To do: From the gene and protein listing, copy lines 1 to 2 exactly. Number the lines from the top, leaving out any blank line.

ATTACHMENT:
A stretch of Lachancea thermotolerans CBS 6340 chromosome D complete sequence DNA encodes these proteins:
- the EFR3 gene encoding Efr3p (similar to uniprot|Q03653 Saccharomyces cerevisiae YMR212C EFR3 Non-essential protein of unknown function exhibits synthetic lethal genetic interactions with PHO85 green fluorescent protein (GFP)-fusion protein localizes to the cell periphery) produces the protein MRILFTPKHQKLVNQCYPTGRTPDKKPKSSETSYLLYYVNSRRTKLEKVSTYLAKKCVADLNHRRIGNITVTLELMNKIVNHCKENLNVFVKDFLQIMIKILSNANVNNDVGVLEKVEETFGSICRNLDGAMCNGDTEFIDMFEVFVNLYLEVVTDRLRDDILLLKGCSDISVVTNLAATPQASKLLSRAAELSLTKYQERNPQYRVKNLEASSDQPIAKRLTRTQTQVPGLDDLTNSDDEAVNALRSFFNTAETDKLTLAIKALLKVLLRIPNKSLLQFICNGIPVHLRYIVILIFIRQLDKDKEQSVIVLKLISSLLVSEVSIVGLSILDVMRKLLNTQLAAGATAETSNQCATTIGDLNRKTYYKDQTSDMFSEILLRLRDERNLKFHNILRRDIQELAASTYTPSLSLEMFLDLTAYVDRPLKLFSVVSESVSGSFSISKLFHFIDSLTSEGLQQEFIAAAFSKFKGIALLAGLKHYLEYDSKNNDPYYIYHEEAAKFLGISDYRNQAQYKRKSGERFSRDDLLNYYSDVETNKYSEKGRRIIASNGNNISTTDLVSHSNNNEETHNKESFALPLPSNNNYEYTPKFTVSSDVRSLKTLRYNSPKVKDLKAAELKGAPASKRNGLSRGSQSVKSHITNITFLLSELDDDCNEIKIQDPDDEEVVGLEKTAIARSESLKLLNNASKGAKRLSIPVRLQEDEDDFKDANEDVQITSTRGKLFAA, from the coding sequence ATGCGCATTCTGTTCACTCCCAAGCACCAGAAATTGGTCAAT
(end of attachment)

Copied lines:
A stretch of Lachancea thermotolerans CBS 6340 chromosome D complete sequence DNA encodes these proteins:
- the EFR3 gene encoding Efr3p (similar to uniprot|Q03653 Saccharomyces cerevisiae YMR212C EFR3 Non-essential protein of unknown function exhibits synthetic lethal genetic interactions with PHO85 green fluorescent protein (GFP)-fusion protein localizes to the cell periphery) produces the protein MRILFTPKHQKLVNQCYPTGRTPDKKPKSSETSYLLYYVNSRRTKLEKVSTYLAKKCVADLNHRRIGNITVTLELMNKIVNHCKENLNVFVKDFLQIMIKILSNANVNNDVGVLEKVEETFGSICRNLDGAMCNGDTEFIDMFEVFVNLYLEVVTDRLRDDILLLKGCSDISVVTNLAATPQASKLLSRAAELSLTKYQERNPQYRVKNLEASSDQPIAKRLTRTQTQVPGLDDLTNSDDEAVNALRSFFNTAETDKLTLAIKALLKVLLRIPNKSLLQFICNGIPVHLRYIVILIFIRQLDKDKEQSVIVLKLISSLLVSEVSIVGLSILDVMRKLLNTQLAAGATAETSNQCATTIGDLNRKTYYKDQTSDMFSEILLRLRDERNLKFHNILRRDIQELAASTYTPSLSLEMFLDLTAYVDRPLKLFSVVSESVSGSFSISKLFHFIDSLTSEGLQQEFIAAAFSKFKGIALLAGLKHYLEYDSKNNDPYYIYHEEAAKFLGISDYRNQAQYKRKSGERFSRDDLLNYYSDVETNKYSEKGRRIIASNGNNISTTDLVSHSNNNEETHNKESFALPLPSNNNYEYTPKFTVSSDVRSLKTLRYNSPKVKDLKAAELKGAPASKRNGLSRGSQSVKSHITNITFLLSELDDDCNEIKIQDPDDEEVVGLEKTAIARSESLKLLNNASKGAKRLSIPVRLQEDEDDFKDANEDVQITSTRGKLFAA, from the coding sequence ATGCGCATTCTGTTCACTCCCAAGCACCAGAAATTGGTCAAT